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Linux hosts on VMware and disk subsystem timeouts.

Link to this post 22 Apr 09

This is perhaps a tough one to answer but it nags me sometimes.

When you have a Linux guest on a VMware host where the disk subsystem is under heavy load and takes to long to answer the Linux guest often remounts the disk as read-only.

My ventures into the various documentation, interweb and support sites hasnt given me a better solution than to throw more hardware at the problem.

I use "tune2fs -e continue /dev/sda" to avoid having the disk remounted RO in a vmware enviroment but i suspect it will continue on other faliures than timeouts then.

Is it possible to tune the timeout for disks or is that something thats hardcoded in the drivers?

Link to this post 22 Apr 09

tuxmania wrote:

Is it possible to tune the timeout for disks or is that something thats hardcoded in the drivers?

That's a good question. I'll have to do some research --- ok. This is from an entry I found in the VMware user forums that might help.
Are you wanting to increase the disk timeout for you Linux guests? If so, I use the following script in my rc.local file for my 2.6 kernel based distro's such as RHEL4 and RHEL5:

for i in `ls /sys/block | grep -P ^sd`;do
echo "60" > /sys/block/$i/device/timeout

This basically just loops through all scsi disks and sets the timeout to 60. I'm not sure if there is a way to do the same with 2.4 based distros like RHEL3 and earlier but I've actually never had a problem with those anyway so maybe the default is already fairly high.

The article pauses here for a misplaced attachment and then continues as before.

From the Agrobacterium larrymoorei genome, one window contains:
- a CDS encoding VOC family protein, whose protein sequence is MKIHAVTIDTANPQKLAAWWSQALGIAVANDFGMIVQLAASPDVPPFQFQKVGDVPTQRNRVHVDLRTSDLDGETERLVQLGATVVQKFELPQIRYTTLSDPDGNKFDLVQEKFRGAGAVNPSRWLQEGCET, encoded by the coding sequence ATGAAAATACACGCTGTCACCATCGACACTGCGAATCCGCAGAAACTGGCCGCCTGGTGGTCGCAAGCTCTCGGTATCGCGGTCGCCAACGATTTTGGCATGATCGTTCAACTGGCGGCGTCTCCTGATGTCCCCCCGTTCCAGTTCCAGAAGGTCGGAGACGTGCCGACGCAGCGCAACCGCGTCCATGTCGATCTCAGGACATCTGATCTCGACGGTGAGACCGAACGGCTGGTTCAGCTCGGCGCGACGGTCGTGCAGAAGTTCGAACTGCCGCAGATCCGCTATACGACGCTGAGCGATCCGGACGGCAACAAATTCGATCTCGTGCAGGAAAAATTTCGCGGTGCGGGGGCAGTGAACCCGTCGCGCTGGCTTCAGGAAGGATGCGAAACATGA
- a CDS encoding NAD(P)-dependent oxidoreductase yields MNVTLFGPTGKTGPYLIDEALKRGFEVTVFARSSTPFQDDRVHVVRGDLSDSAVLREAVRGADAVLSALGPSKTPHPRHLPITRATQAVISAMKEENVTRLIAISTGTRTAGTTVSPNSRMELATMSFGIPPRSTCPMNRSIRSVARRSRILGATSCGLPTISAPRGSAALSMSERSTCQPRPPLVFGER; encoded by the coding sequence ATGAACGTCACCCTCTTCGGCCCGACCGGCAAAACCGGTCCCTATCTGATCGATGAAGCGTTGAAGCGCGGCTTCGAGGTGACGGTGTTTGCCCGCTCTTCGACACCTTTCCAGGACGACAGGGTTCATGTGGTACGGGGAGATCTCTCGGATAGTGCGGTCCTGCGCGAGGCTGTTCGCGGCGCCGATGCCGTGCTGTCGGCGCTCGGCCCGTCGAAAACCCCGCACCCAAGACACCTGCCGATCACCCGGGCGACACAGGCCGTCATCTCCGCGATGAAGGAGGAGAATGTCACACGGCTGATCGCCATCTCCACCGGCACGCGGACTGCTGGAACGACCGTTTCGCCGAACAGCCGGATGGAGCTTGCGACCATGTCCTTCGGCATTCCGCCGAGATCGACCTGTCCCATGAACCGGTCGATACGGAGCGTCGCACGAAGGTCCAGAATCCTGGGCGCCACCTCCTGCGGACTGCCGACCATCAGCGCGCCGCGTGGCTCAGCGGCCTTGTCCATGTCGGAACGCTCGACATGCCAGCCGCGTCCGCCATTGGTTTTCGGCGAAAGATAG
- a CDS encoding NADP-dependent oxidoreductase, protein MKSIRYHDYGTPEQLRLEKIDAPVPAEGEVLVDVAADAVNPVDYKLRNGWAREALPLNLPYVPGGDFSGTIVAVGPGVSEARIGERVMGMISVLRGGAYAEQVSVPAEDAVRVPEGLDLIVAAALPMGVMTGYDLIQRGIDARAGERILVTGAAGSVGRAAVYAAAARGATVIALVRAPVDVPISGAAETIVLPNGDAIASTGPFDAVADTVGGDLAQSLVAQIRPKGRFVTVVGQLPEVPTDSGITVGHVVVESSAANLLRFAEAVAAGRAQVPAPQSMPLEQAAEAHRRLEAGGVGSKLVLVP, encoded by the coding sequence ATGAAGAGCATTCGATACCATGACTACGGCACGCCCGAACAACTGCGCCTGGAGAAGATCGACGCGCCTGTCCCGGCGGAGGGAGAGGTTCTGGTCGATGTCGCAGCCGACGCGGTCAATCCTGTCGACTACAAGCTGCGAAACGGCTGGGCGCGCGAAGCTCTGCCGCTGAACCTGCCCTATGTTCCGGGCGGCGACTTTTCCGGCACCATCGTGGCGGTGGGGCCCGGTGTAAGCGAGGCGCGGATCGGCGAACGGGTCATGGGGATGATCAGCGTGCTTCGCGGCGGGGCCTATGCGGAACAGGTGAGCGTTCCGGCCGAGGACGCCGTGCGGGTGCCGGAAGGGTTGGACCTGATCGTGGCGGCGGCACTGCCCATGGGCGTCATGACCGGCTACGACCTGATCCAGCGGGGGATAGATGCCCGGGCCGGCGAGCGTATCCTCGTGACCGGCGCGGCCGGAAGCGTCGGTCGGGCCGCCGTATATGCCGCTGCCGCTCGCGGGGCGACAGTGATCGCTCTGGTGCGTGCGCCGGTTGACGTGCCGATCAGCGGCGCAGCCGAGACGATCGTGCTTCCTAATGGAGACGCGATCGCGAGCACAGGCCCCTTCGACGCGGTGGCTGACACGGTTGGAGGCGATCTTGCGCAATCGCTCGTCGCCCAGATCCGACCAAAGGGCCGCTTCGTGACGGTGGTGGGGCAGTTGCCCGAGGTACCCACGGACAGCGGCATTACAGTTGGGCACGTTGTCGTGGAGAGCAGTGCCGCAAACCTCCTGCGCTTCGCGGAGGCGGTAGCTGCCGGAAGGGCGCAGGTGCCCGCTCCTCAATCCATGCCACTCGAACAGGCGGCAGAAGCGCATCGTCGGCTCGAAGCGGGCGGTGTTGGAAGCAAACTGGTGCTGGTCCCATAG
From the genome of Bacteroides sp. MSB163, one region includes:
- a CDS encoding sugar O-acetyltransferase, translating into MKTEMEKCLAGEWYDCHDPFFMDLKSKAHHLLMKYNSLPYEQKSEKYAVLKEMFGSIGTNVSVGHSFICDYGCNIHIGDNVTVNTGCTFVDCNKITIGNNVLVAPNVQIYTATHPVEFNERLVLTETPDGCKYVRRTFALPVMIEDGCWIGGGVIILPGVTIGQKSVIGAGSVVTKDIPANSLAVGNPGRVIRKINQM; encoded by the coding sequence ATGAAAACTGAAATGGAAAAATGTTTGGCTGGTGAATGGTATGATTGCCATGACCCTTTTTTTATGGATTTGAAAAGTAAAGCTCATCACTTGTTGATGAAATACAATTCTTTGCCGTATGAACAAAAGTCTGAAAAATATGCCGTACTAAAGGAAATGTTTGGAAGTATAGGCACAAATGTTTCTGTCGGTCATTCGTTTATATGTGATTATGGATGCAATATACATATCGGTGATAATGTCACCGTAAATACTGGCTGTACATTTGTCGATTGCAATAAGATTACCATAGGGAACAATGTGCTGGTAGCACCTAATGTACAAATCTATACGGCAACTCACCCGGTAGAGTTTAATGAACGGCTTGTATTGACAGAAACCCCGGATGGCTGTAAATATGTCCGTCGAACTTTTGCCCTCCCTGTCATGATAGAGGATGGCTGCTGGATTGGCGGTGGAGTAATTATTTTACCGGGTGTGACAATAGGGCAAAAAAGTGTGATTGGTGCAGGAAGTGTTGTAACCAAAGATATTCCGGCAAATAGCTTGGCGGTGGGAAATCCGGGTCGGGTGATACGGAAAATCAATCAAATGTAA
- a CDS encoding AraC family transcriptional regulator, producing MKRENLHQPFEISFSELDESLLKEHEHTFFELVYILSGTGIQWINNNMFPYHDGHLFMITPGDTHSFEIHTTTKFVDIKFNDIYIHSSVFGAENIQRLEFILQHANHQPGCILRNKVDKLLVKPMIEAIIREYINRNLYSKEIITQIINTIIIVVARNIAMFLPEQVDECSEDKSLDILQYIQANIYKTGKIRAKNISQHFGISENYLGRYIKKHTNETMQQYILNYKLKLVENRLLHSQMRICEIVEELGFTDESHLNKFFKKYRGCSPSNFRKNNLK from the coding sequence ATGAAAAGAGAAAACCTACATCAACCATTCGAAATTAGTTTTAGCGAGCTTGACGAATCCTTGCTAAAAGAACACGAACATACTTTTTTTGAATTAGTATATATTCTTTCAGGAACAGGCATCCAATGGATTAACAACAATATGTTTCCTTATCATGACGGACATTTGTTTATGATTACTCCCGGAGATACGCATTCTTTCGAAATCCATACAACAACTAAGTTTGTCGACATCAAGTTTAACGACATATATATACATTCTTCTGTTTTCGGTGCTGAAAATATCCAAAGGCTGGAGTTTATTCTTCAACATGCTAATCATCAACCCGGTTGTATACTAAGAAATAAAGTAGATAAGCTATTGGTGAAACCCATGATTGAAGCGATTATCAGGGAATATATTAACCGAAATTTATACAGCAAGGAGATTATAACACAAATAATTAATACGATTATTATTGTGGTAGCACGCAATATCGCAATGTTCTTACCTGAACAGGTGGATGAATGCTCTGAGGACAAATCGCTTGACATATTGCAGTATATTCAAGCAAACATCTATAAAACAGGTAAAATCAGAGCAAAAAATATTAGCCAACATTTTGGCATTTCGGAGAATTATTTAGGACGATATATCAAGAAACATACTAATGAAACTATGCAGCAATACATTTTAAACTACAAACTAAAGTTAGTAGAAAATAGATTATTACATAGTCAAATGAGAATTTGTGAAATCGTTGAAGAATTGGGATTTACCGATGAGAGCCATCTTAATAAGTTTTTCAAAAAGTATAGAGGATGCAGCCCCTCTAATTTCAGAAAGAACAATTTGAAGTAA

I hope this helps.

Link to this post 22 Apr 09

I cant say im sure but i think the value for /sys/block/$i/device/timeout effect command timeouts only. Other kinds of timeouts arent handled by this i think. The default values i have seen has been 60 seconds with udev and 30 without but the timeouts that triggers the remounts has been much shorter than this.

The only thing that has worked for me has been to use tune2fs but that doesnt work for eg. NSS filesystems on Novell Open Enterprise on a VMware guest.

Link to this post 06 Aug 09

I would be curious to see what the host's storage is up to. Usually in a virtual environment the kernel will remount the filesystem to r/o to protect itself when errors start showing up. You see this when the SCSI ibas having trouble due to whatever reason. Feedback comes back to the kernel and if it does not know how to handle the errors it protects itself.

Most newer kernels of the 2.6.16 has been tweaked in error handling. However, if you are still having trouble you can add barrier support. The barrier transaction is a method the CPU uses to confirm messages are being received by peripheral devices. Usually they are sent when response have not been received.

From one of Novell's TID (Technical Information Document) explains it pretty well:

When a kernel update (as discussed above) is not an option, the problem can als be worked around by explicitly disabling barrier support for the affected filesystems, e.g. by specifying
in /etc/fstab's mount options field for the affected filesystems.

Error handling code in the ext3 filesystem code is not properly handling the case where a device has stopped to accept barrier requests, which can happen with software RAID devices, LVM devices, device-mapper devices and with third party multipathing software like EMC PowerPath.

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